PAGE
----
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By Chip shop
#1173986
I bought two cans of linseed oil paint (one black and one white) a few months back, but as most of my painted gear gets sprayed it gets used fairly infrequently. I lent the can of white to a mate who I'd made a sliding sash for, telling him it's the business and will probably lead to the invention of the longer lasting light bulb and, possibly, be the cure to untold life threatening diseases. He gave it me back whining that it took so long to dry that he had to wipe it all off and paint it with 'real' paint.

I assumed he was being a big girl, and thought no more of it until I came to use it on Saturday. I have a fairly big window frame for a grade 2 listed project sitting on the bench. It is all U/S reds, so I hit it with some knotting, then primed with linseed and went on with a really thin coat of white. I came back to it next day and it was as if I'd just painted it, with no sign of curing at all. It's the same deal tonight, it's not even tacked off. The black I bought at the same time has been used on a couple of jobs, and I've been really impressed, so I'm at a loss as to what is wrong with the white. Does anyone have any idea what I might be doing wrong? Or does the pigment in the paint really have that much of an effect on drying times?

Cheers,

Ed.
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By ColeyS1
#1173993
Oh joy, I still haven't tried my newly aquire linseed paint, perhaps I should do it now and give it a few months to dry :lol: I think I read somewhere that white was the only iffy colour out of all of them. I thought it was to do with the colour changing though.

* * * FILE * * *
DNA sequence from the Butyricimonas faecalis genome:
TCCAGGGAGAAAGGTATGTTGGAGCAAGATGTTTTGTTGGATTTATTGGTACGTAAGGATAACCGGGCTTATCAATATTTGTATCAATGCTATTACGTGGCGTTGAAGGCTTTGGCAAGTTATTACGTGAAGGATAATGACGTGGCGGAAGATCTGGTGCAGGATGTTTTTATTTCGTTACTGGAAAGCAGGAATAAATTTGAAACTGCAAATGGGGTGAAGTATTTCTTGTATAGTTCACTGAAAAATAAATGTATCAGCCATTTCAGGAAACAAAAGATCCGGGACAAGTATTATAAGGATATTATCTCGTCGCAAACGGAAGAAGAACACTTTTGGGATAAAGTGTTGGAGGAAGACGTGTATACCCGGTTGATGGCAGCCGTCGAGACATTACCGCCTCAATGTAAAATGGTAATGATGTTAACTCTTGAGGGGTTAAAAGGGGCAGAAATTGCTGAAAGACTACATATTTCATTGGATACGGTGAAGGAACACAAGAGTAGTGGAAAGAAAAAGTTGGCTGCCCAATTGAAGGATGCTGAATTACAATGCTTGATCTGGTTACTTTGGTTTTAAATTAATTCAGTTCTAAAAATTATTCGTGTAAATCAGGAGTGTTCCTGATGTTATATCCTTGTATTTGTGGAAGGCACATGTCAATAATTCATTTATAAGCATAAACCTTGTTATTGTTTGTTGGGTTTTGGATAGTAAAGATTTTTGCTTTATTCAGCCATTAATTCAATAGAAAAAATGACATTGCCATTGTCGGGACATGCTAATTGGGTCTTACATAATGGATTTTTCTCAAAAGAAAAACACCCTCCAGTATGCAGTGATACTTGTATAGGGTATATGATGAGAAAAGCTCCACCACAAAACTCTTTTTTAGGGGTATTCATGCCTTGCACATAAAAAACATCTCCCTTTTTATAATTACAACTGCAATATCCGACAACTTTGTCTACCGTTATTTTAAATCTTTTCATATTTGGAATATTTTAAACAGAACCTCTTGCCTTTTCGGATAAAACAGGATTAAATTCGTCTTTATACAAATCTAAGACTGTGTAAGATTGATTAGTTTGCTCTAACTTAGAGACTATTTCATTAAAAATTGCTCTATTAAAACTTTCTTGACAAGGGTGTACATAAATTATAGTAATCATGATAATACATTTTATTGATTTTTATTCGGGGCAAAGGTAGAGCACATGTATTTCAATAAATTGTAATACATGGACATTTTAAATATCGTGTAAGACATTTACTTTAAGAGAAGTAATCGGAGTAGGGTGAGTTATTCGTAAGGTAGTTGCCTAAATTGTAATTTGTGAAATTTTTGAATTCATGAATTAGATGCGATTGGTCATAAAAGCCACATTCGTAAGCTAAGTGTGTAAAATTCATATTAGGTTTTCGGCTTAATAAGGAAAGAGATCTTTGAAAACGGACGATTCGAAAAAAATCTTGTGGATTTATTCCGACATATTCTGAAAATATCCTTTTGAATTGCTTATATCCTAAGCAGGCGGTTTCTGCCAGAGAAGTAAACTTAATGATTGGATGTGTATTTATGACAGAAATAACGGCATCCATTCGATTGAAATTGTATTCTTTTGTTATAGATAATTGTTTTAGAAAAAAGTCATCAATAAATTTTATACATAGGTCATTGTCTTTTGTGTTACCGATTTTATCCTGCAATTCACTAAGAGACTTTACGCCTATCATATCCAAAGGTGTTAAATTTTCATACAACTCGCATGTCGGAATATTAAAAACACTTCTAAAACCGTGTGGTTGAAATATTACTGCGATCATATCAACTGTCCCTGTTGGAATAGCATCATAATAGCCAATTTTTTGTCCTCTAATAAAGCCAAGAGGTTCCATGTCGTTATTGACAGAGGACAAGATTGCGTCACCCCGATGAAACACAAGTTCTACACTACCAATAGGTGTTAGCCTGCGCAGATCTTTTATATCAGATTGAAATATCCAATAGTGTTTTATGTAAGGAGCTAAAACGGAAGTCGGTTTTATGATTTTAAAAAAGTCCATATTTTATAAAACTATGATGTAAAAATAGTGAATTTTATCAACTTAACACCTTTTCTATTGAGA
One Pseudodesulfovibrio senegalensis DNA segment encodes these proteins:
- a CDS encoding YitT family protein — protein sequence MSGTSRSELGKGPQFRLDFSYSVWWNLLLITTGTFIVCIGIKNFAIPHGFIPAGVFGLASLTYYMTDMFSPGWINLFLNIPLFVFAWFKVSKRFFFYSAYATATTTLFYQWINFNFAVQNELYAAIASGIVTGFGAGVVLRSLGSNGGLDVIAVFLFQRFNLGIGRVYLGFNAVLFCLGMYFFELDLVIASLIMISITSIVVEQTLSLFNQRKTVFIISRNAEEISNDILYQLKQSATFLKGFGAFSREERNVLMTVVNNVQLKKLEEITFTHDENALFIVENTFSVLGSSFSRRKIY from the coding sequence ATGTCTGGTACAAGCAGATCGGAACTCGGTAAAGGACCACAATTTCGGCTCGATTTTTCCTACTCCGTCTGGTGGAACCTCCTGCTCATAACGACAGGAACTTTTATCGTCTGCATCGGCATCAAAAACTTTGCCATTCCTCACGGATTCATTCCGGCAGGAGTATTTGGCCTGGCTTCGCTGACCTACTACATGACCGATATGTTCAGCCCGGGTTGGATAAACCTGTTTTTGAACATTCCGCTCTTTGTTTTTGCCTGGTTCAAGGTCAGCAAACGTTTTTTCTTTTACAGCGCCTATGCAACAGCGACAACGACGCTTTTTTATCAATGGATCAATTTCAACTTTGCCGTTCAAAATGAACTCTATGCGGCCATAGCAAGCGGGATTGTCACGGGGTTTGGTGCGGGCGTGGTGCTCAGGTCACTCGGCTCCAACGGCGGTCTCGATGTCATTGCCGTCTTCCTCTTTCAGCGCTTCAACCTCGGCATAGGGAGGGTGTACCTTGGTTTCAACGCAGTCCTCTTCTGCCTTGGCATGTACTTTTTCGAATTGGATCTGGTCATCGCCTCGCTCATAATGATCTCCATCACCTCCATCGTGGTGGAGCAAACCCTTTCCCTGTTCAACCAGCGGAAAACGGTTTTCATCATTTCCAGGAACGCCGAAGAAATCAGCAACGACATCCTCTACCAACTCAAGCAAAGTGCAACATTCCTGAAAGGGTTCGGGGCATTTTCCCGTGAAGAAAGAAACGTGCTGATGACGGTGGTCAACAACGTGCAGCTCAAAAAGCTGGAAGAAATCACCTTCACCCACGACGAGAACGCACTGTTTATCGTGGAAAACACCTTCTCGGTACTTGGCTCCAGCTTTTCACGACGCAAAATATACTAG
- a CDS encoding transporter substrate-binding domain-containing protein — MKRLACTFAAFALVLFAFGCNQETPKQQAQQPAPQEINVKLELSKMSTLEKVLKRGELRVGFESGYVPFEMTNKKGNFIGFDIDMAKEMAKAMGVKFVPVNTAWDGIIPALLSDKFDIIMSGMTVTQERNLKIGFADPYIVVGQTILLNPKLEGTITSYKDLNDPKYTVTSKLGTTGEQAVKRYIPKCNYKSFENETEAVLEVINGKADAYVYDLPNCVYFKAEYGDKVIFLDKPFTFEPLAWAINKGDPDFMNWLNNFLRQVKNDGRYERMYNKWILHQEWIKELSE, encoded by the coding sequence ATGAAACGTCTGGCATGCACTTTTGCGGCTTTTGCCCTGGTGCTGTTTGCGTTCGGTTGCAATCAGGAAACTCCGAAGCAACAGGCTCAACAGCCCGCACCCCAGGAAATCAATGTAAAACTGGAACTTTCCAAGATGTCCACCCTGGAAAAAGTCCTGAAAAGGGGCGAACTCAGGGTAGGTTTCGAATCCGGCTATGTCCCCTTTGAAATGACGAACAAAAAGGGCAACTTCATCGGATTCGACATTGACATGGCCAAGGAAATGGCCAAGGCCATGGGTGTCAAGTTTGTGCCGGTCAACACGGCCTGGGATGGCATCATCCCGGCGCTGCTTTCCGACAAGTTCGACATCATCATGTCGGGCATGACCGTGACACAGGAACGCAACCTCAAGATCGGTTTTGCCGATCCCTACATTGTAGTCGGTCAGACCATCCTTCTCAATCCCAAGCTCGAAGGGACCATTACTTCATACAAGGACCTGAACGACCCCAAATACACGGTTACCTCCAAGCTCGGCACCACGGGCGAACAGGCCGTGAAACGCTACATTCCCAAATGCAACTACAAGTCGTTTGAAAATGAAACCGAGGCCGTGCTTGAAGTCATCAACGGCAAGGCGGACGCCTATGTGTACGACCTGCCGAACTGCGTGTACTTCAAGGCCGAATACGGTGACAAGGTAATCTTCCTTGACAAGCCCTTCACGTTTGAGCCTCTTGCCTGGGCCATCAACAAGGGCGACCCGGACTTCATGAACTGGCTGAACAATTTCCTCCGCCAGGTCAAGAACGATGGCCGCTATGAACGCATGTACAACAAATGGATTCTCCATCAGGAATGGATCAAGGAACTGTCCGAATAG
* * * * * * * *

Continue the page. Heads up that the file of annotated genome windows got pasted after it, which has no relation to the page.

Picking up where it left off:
Hope you get to the bottom of it.
Coley

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By ED65
#1174053
I'm trying to remember if titanium white retards the drying of oil, but regardless it is known to create a slow-drying oil paint unfortunately. Big big change from the old days when white was always a completely reliable dryer because of the lead pigment, which we're not allowed to have any longer :-(
By phil.p
#1174054
Try a drop of terebine driers? It's what is added to BLO apparently.
By Selwyn
#1174066
I have added kerosine in the past.

If you can't give it time to dry don't use it. It will dry and it is great though - I'd hardly use it indoors though as much
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By Chip shop
#1174084
Selwyn wrote:I have added kerosine in the past.

If you can't give it time to dry don't use it. It will dry and it is great though - I'd hardly use it indoors though as much


Don't get me wrong. I know it's good gear. The other colours I've used, while a little slow to dry, have been fine. I guess the drop in temperature hasn't helped much.
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By ED65
#1174128
Just to note that kerosene or other diluents don't actually make oil paint dry faster. What they do is thin the paint so that a thinner and more uniform coating is applied and a thin coat of course dries faster than a thicker one.
By Jacob
#1174131
Needs to be brushed out very thin and then it dries reasonably quickly.
This also means it goes a long way and putting it on is fairly fast/unskilled.
If too thick it won't dry at all - it'll run and skin over etc.
It's very different from ordinary paints but once you get the hang of it it's the bees knees.

I came back to it next day and it was as if I'd just painted it, with no sign of curing at all. It's the same deal tonight, it's not even tacked off.